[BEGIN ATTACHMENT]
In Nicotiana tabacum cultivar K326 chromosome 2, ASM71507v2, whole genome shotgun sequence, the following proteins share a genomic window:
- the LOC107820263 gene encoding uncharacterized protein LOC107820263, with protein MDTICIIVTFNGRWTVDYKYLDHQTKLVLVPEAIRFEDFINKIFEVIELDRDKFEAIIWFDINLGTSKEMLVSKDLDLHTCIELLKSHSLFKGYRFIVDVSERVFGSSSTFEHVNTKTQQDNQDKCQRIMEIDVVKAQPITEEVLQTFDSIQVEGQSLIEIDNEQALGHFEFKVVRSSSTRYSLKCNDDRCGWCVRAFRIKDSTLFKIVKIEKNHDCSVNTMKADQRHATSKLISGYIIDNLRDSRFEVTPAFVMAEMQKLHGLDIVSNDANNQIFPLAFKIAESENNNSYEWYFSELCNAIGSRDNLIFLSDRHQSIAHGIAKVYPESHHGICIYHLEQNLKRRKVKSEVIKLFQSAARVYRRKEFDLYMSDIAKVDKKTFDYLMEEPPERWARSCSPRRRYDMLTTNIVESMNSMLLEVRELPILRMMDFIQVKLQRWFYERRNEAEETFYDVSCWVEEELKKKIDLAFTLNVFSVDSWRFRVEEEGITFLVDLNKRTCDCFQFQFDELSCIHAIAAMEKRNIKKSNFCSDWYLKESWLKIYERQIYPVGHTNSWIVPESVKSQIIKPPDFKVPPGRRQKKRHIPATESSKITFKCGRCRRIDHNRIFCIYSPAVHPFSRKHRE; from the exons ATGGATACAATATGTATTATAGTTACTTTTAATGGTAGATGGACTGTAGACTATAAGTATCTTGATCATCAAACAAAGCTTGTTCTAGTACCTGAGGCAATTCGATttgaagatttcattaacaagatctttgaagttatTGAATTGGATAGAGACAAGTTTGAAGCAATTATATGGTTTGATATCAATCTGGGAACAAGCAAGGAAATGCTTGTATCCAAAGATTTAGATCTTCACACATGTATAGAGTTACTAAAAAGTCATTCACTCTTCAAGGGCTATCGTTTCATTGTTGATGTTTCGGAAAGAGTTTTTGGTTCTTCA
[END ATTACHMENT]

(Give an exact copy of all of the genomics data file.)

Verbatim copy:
In Nicotiana tabacum cultivar K326 chromosome 2, ASM71507v2, whole genome shotgun sequence, the following proteins share a genomic window:
- the LOC107820263 gene encoding uncharacterized protein LOC107820263, with protein MDTICIIVTFNGRWTVDYKYLDHQTKLVLVPEAIRFEDFINKIFEVIELDRDKFEAIIWFDINLGTSKEMLVSKDLDLHTCIELLKSHSLFKGYRFIVDVSERVFGSSSTFEHVNTKTQQDNQDKCQRIMEIDVVKAQPITEEVLQTFDSIQVEGQSLIEIDNEQALGHFEFKVVRSSSTRYSLKCNDDRCGWCVRAFRIKDSTLFKIVKIEKNHDCSVNTMKADQRHATSKLISGYIIDNLRDSRFEVTPAFVMAEMQKLHGLDIVSNDANNQIFPLAFKIAESENNNSYEWYFSELCNAIGSRDNLIFLSDRHQSIAHGIAKVYPESHHGICIYHLEQNLKRRKVKSEVIKLFQSAARVYRRKEFDLYMSDIAKVDKKTFDYLMEEPPERWARSCSPRRRYDMLTTNIVESMNSMLLEVRELPILRMMDFIQVKLQRWFYERRNEAEETFYDVSCWVEEELKKKIDLAFTLNVFSVDSWRFRVEEEGITFLVDLNKRTCDCFQFQFDELSCIHAIAAMEKRNIKKSNFCSDWYLKESWLKIYERQIYPVGHTNSWIVPESVKSQIIKPPDFKVPPGRRQKKRHIPATESSKITFKCGRCRRIDHNRIFCIYSPAVHPFSRKHRE; from the exons ATGGATACAATATGTATTATAGTTACTTTTAATGGTAGATGGACTGTAGACTATAAGTATCTTGATCATCAAACAAAGCTTGTTCTAGTACCTGAGGCAATTCGATttgaagatttcattaacaagatctttgaagttatTGAATTGGATAGAGACAAGTTTGAAGCAATTATATGGTTTGATATCAATCTGGGAACAAGCAAGGAAATGCTTGTATCCAAAGATTTAGATCTTCACACATGTATAGAGTTACTAAAAAGTCATTCACTCTTCAAGGGCTATCGTTTCATTGTTGATGTTTCGGAAAGAGTTTTTGGTTCTTCA